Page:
Colourful patterned clothes appear in the early Iron Age according to new analyses of 180 textile samples from 26 different bog finds, carried out by Ulla Mannering, a senior researcher and archaeologist at the Danish National Research Foundation’s Centre for Textile Research at the National Museum.
The beginning of the Iron Age sparked a revolution in fashion in which clothes became coloured and patterned,” she says. Conventional theory held that access to colourful textiles only emerges in Scandanavia in the centuries after the 1st centuries AD. This discovery pushes back the date by at least 500 years.
The new analyses also shows that the bog bodies from which the textiles were taken are older than previously thought with most of them dating back more than 2,000 years.
The discovery also challenges the view that the bodies, which had been buried in an ancient sacrificial bog, where prisoners or poorer people, who for some reason had been destined to be sacrificed or punished.
Clothes make the person
The new findings represent a fresh start in the attempts to understand why the bodies ended up in the bog and the costumes play an important role in this work. “The textiles have not previously been taken into account when assessing the social status these people had,” she says.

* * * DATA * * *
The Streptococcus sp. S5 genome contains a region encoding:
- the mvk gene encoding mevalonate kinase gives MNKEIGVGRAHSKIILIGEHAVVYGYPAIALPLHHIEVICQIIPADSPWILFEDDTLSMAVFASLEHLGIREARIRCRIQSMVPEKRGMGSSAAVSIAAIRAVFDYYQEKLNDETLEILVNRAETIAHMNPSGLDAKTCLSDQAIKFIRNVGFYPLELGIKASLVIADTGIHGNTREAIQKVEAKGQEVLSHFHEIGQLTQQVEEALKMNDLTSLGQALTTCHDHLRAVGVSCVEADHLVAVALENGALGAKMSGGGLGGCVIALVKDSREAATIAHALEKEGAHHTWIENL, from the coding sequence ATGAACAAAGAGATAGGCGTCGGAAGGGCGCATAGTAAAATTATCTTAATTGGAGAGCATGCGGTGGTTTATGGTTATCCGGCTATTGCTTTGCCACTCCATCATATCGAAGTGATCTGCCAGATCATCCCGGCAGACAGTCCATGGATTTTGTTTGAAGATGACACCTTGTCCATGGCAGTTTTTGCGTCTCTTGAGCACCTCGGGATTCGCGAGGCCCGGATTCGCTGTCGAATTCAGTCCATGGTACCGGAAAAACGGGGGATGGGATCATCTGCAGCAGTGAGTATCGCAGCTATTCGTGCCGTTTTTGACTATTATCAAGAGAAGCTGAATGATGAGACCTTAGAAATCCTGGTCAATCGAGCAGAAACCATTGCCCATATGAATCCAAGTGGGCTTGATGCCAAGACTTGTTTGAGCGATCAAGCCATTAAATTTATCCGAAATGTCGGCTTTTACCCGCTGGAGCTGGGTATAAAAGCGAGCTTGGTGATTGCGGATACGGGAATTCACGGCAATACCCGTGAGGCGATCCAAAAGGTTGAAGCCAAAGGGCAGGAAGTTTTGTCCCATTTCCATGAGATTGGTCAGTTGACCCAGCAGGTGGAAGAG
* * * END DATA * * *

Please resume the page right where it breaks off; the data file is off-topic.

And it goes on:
One bog body that has been of particular interest to Mannering and her colleagues is the woman from Huldremose, whose body was found in a marsh in Jutland 19 May 1879. Her costume consisted of two sheepskin coats, a skirt and a scarf, woven from naturally coloured wool.
The woman from Huldremose has a wound on one arm, which has been regarded as a sign that she had been beaten and sacrificed to the gods. However, according to the project’s forensic scientists, the wound is more likely to have appeared after she ended up in the bog.
On closer examination, it becomes clear that she was richly attired, with a coat made from the skins of around 14 sheep, a long skirt and a scarf, with a petticoat made from nettle. However, not only was her costume of a high quality, it also had many colours, particularly red, which was not widely used at the time.
“We don’t know how she died, but her coloured costume suggests a high status,” says the archaeologist.
Ancient thread reveals past technology
In the analysis work, which was conducted at a Belgian research institute, the scientists extracted the chemical components of the textile dyes, which enabled them to map the chemical composition of the colours.
The analyses revealed that in the early Iron Age, people were able to dye their clothes yellow, blue and red. The manufacture of garments with several different colours has required a mastery of many dyeing techniques that made use of various dyebaths.
They found no colours or patterns in Bronze Age costumes and so the early Iron Age must have witnessed some technological advance that led to the ability to produce garments and clothing designs in all sorts of colours.